Title VII protects gay workers, 7th Circuit rules; Posner backs 'interpretive updating' of old laws
In an opinion praised by gay-rights advocates, an en banc federal appeals court has ruled that Title VII of the Civil Rights Act protects employees from discrimination on the basis of sexual orientation.
The 8-3 decision on Tuesday by the 7th U.S. Circuit Court of Appeals at Chicago highlights differences in statutory interpretation. Should laws be interpreted according to the understanding of a reasonable person at the time of passage, as argued by the dissent? Or, as Judge Richard Posner argued in a concurrence, should judges use “judicial interpretive updating” to give fresh meaning to laws passed long ago?
The majority ruled on behalf of Kimberly Hively, a former math teacher at Ivy Tech Community College in Indiana who said she was denied promotions and fired because she is a lesbian. Publications that covered the decision include the National Law Journal (sub. req.), the Chicago Tribune, the New York Times and the Washington Post. How Appealing links to the opinion (PDF) and additional coverage.
The majority opinion by Judge Diane Wood looked at the ban on sex discrimination in Title VII and concluded it also covers sexual-orientation discrimination. Wood noted that, for years, federal appeals courts have ruled differently. But she said that conclusion needs a fresh look in light of developments in the Supreme Court.
Over the years, Wood said, the ban on discrimination on the basis of sex has been interpreted by the Supreme Court to cover workplace sexual harassment, including same-sex sexual harassment, and harassment on the basis of failure to conform to gender stereotypes. The Supreme Court also has found constitutional protections for gay people in several decisions, including the Obergefell v. Hodges decision finding a right to marry.
“It is therefore neither here nor there,” she wrote, that Congress “may not have realized or understood the full scope of the words it chose” when it passed the Civil Rights Act in 1964.
Hively had argued that, had she been a man married to a woman, she would not have been fired. “This describes paradigmatic sex discrimination,” Wood wrote. According to Hively’s allegations, “Ivy Tech is disadvantaging her because she is a woman.”
In a concurrence, Posner said he would prefer that the court acknowledge openly that it is adopting a new meaning of sex discrimination by reinterpreting the half-century-old statute.
Posner argued for a method of statutory interpretation that he called “judicial interpretive updating” that gives fresh meaning to statements in older statutes and constitutional text. Such an interpretation can give statutes passed long ago a “meaning that infuses the statement with vitality and significance today,” he wrote.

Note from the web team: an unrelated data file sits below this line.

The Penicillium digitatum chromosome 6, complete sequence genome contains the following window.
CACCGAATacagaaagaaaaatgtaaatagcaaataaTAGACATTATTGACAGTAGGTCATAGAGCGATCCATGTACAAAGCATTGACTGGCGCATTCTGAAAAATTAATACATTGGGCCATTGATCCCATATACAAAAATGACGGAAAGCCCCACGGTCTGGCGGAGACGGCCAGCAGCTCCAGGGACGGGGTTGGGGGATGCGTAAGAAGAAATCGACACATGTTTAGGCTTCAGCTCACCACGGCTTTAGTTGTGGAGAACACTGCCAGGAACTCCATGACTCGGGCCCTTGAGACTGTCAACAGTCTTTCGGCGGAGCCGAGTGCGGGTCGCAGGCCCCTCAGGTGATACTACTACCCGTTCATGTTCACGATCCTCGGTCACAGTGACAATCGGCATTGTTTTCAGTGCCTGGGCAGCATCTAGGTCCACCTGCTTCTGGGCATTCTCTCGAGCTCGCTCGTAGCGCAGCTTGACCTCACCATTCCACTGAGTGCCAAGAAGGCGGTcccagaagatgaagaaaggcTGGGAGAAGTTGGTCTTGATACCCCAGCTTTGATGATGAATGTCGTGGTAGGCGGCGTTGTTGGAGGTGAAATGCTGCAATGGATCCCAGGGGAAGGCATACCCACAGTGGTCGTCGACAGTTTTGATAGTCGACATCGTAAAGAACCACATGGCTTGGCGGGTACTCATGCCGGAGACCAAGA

When the Civil Rights Act was passed, it was “well-nigh certain that homosexuality, male or female, did not figure in the minds of the legislators,” Posner said. “They shouldn’t be blamed for that failure of foresight. We understand the words of Title VII differently not because we’re smarter than the statute’s framers and ratifiers but because we live in a different era, a different culture.”
Judge Diane Sykes, who was on President Donald Trump’s list of potential Supreme Court nominees, wrote the dissent. She said Hively was treated unjustly if she was denied a job because of her sexual orientation, but Title VII doesn’t provide a remedy.
Sykes said the statute should be interpreted, as a reasonable person would have understood it when adopted. The majority, however, “deploys a judge-empowering, common-law decision method that leaves a great deal of room for judicial discretion,” she wrote.
“The result is a statutory amendment courtesy of unelected judges,” Sykes wrote. “Judge Posner admits this; he embraces and argues for this conception of judicial power. The majority does not, preferring instead to smuggle in the statutory amendment under cover of an aggressive reading of loosely related Supreme Court precedents. Either way, the result is the same: the circumvention of the legislative process by which the people govern themselves.”
The majority opinion is at odds with a March 10 decision by the 11th U.S. Circuit Court of Appeals at Atlanta, which found no Title VII protection for sexual orientation. A different federal appeals court, the 2nd U.S. Circuit Court of Appeals at New York, also ruled in a March 27 opinion that Title VII doesn’t specifically ban sexual-orientation discrimination, although the court allowed the plaintiff to sue for discrimination based on failure to conform to gender stereotypes.
Ivy Tech said in a statement that it won’t ask the Supreme Court to hear the case. The school said it already bans discrimination against gay people, and it didn’t discriminate against Hively. The school plans to defend the case on the merits when it returns to the trial court.